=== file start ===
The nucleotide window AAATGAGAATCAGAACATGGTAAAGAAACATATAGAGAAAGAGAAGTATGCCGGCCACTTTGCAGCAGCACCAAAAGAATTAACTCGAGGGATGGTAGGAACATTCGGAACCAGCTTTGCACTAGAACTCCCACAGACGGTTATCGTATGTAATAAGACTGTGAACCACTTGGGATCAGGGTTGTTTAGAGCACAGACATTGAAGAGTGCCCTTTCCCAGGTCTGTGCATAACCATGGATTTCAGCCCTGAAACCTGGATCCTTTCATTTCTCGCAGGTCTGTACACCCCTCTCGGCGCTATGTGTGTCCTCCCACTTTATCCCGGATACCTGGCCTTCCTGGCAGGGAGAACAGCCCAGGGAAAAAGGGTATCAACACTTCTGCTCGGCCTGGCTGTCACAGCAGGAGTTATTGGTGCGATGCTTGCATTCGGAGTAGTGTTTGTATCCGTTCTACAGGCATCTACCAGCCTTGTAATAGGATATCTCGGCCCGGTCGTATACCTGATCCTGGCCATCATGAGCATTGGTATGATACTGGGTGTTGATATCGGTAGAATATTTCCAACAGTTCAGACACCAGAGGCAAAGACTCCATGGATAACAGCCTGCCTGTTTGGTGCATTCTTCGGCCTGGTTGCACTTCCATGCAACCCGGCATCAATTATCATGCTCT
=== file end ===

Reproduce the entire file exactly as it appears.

The nucleotide window AAATGAGAATCAGAACATGGTAAAGAAACATATAGAGAAAGAGAAGTATGCCGGCCACTTTGCAGCAGCACCAAAAGAATTAACTCGAGGGATGGTAGGAACATTCGGAACCAGCTTTGCACTAGAACTCCCACAGACGGTTATCGTATGTAATAAGACTGTGAACCACTTGGGATCAGGGTTGTTTAGAGCACAGACATTGAAGAGTGCCCTTTCCCAGGTCTGTGCATAACCATGGATTTCAGCCCTGAAACCTGGATCCTTTCATTTCTCGCAGGTCTGTACACCCCTCTCGGCGCTATGTGTGTCCTCCCACTTTATCCCGGATACCTGGCCTTCCTGGCAGGGAGAACAGCCCAGGGAAAAAGGGTATCAACACTTCTGCTCGGCCTGGCTGTCACAGCAGGAGTTATTGGTGCGATGCTTGCATTCGGAGTAGTGTTTGTATCCGTTCTACAGGCATCTACCAGCCTTGTAATAGGATATCTCGGCCCGGTCGTATACCTGATCCTGGCCATCATGAGCATTGGTATGATACTGGGTGTTGATATCGGTAGAATATTTCCAACAGTTCAGACACCAGAGGCAAAGACTCCATGGATAACAGCCTGCCTGTTTGGTGCATTCTTCGGCCTGGTTGCACTTCCATGCAACCCGGCATCAATTATCATGCTCT